These are instructions on how to build a pair of authentic-looking stone gargoyle columns for Halloween. I usually build something each year for my home's haunted house, and I decided I wanted an "entrance" of some kind. These columns would be great at the entrance of a driveway or perhaps your homemade cemetary. The basic material used for this project was the 4x8 sheet of plywood which we already had lying around.
Here is the complete list of materials:
1) One 4x8 sheet of plywood (and some additional thin plywood for the tops of each column)
2) One/Two 4x8 sheets of insulating foam board (from Home Depot or Lowe's). Color doesn't matter.
3) Three to four 2x2 purple foam project panels (from Home Depot). They are about an inch and a half thick.
4) Hammer, finishing nails
5) Cheap spray paint (black and LOTS of gray).
6) Spray Adhesive AND Gorilla Glue
7) Protective sealer
8) Set of store-bought resin gargoyles (*Optional)
9) Hot glue gun (*Optional - you'll see later on)
10) Black and white craft paints with brushes.
You will also need a table saw, measuring tape, some sort of straight edge (or chalk line), and a pencil.
Step 1: Draw Your Creation.
I love this part! It doesn't have to be anything fancy - just a sketch. But for me, it helps the creative juices begin to flow in my head. I only drew one of the columns since both of them are going to be the same.
Make sure you decide what it is you want to put on top of the columns. Some other ideas I had included a pair of cheap lanterns (the plastic kind you can order at Spirit Halloween), skulls, lions, some styrofoam balls, or even an awesome pair of jack-o-lanterns! Instead of securing the gargoyles to the tops of the columns, I'm going to just let them sit there.
Step 2: Cut Your Plywood.
Lay your 4x8 sheet of plywood down (on something other than two garbage cans unlike me), use your tape measure, and mark the center (2 feet) on both sides using a chalk-line or straight edge. Then, using your table saw, cut down the middle.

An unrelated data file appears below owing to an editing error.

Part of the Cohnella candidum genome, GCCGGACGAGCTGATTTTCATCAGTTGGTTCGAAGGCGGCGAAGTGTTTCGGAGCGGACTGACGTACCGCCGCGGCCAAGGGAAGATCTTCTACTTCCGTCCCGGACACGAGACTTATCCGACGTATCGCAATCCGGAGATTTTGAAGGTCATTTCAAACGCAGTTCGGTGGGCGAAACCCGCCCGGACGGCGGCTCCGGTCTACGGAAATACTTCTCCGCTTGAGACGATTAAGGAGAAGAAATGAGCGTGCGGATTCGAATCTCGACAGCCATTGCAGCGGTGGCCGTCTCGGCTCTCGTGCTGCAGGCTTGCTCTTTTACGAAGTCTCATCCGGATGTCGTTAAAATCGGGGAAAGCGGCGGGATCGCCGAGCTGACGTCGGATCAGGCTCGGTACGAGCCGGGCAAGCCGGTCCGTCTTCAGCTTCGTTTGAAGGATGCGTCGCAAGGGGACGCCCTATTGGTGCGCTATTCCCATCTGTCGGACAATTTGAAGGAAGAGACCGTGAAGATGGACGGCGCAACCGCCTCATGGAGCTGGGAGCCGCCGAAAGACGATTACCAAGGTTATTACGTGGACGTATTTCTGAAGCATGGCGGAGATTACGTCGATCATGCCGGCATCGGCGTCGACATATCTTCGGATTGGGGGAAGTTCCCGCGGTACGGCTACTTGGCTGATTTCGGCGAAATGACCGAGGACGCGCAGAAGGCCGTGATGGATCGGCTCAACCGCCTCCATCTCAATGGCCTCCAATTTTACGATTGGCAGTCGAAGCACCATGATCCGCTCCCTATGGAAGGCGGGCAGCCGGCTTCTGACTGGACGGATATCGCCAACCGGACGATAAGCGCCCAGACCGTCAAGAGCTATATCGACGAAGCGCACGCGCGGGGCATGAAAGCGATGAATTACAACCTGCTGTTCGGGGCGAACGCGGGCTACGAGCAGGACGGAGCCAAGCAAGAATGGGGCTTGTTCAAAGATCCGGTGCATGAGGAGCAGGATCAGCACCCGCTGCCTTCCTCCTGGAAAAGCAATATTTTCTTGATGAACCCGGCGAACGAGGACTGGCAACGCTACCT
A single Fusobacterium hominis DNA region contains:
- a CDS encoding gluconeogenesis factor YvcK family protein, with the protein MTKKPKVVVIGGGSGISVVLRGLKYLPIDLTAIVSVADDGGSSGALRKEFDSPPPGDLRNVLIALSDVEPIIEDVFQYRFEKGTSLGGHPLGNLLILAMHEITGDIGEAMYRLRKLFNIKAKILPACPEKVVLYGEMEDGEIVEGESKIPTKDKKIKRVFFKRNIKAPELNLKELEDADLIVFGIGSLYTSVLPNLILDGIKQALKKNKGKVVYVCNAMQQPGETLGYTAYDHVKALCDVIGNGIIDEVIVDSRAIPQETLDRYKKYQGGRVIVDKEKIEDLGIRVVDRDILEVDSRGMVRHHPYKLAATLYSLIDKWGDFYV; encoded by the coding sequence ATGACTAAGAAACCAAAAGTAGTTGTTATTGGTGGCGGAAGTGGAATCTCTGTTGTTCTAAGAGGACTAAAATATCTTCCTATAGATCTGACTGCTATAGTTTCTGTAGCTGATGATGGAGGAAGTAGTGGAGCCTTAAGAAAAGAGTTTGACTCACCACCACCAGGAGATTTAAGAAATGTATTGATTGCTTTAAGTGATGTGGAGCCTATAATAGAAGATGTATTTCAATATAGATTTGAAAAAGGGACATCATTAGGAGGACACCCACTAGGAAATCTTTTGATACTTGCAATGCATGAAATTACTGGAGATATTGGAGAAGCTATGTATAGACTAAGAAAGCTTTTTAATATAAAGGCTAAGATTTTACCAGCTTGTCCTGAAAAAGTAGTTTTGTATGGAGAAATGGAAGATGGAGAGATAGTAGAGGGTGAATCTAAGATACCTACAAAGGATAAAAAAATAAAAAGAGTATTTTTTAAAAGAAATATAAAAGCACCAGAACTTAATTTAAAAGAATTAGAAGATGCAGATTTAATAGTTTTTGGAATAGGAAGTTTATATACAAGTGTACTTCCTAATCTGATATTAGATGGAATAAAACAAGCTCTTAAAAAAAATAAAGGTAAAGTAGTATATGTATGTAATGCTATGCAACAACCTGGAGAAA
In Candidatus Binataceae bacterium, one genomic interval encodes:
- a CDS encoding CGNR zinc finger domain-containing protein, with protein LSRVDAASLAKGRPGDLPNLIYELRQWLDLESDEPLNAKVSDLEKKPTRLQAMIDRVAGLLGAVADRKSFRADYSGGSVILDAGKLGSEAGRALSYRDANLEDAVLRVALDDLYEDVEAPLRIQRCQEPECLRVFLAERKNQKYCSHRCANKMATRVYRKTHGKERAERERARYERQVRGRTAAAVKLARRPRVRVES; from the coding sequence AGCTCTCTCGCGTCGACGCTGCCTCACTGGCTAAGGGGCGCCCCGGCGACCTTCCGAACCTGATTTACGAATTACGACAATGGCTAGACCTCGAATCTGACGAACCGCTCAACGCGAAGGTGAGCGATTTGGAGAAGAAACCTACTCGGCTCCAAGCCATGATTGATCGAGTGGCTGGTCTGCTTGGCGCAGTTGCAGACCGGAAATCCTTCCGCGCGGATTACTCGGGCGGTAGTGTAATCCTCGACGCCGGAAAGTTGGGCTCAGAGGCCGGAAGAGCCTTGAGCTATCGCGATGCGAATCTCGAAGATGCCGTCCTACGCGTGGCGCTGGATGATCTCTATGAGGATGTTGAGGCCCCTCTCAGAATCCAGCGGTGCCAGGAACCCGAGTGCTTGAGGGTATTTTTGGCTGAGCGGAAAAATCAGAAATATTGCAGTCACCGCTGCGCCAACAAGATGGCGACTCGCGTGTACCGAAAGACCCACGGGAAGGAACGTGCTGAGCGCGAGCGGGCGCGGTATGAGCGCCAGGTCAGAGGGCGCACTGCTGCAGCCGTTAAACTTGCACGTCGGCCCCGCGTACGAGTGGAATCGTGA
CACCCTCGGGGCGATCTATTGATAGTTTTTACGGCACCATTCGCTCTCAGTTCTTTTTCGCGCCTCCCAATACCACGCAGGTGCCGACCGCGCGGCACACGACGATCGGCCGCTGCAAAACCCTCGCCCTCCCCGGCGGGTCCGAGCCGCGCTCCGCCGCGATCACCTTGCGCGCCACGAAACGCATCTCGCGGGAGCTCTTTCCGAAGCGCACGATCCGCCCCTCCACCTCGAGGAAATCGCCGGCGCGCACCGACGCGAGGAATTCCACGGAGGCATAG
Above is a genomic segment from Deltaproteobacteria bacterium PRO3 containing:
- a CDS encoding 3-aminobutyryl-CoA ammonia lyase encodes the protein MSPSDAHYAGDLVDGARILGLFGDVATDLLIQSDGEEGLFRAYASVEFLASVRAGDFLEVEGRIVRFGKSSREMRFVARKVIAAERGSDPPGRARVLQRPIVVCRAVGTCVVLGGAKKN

You will now have two 4x4 sheets of plywood. Repeat these steps until you end up with eight sheets of plywood, each one 1x4. These sheets will form the sides of our column.
Step 3: Nail Your Columns Together.
Using your finishing nails and a hammer, nail your boxes together. This is a lot easier if you have someone helping you so they can hold the sides as you hammer, but I didn't have that luxury. Be sure to make the box EXTRA sturdy. Remember, this is going to be outside.
Honestly, DON'T worry if your columns are crooked, warped, or if you make mistakes. Remember that the outside of these columns are going to be covered in faux stones cut from foam insulation and then the whole thing will be painted and sealed. This is Halloween, so it's probably the one time I'll encourage you to make some mistakes! :-)
Step 4: Seal Up the Tops!
Try to find some additional plywood to do this. I almost decided to use cardboard until I remembered that this would be outside. I literally only had scraps left and those turned out fine. In fact, once I paint it, it'll probably make it look creepier. You need to do this to have something for your gargoyle or column-topper to sit upon. If I come across more plywood, I may eventually secure the tops with it.
Step 5: Sand Your Columns Down.
This is optional, but I really recommend you do it. It gives them a more finished feel on the outside and an easier cleaner surface to work on. Smooth up the edges and the sides. This plywood has been sitting in our garage for years, so it was very dirty.
Step 6: Add Some Decorative Styrofoam Moldings.
Now here's where we get to some fun (and tedious) stuff!
I found some thicker foam board at Home Depot and I thought that it would be perfect to use for the moldings around the tops of my columns. Now...can you use carved wooden moldings? Well obviously! - but where's the fun in that? Besides, it would probably be much more expensive and you'd have to cut them and get the angle right. This foam board I found is very thick and durable, plus it's easy to work with.
All I did (and I seriously just eye-balled this) was use a straight-edge box cutter and cut six (yes only six, I decided not to go all the way around my columns) long pieces of foam. I encased the tops of the columns all the way around and used Gorilla Glue (I know I said Spray Adhesive originally but trust me the Gorilla stuff is the way to go) to hold them in place. Use masking tape temporarily to hold the moldings in place while the glue dries.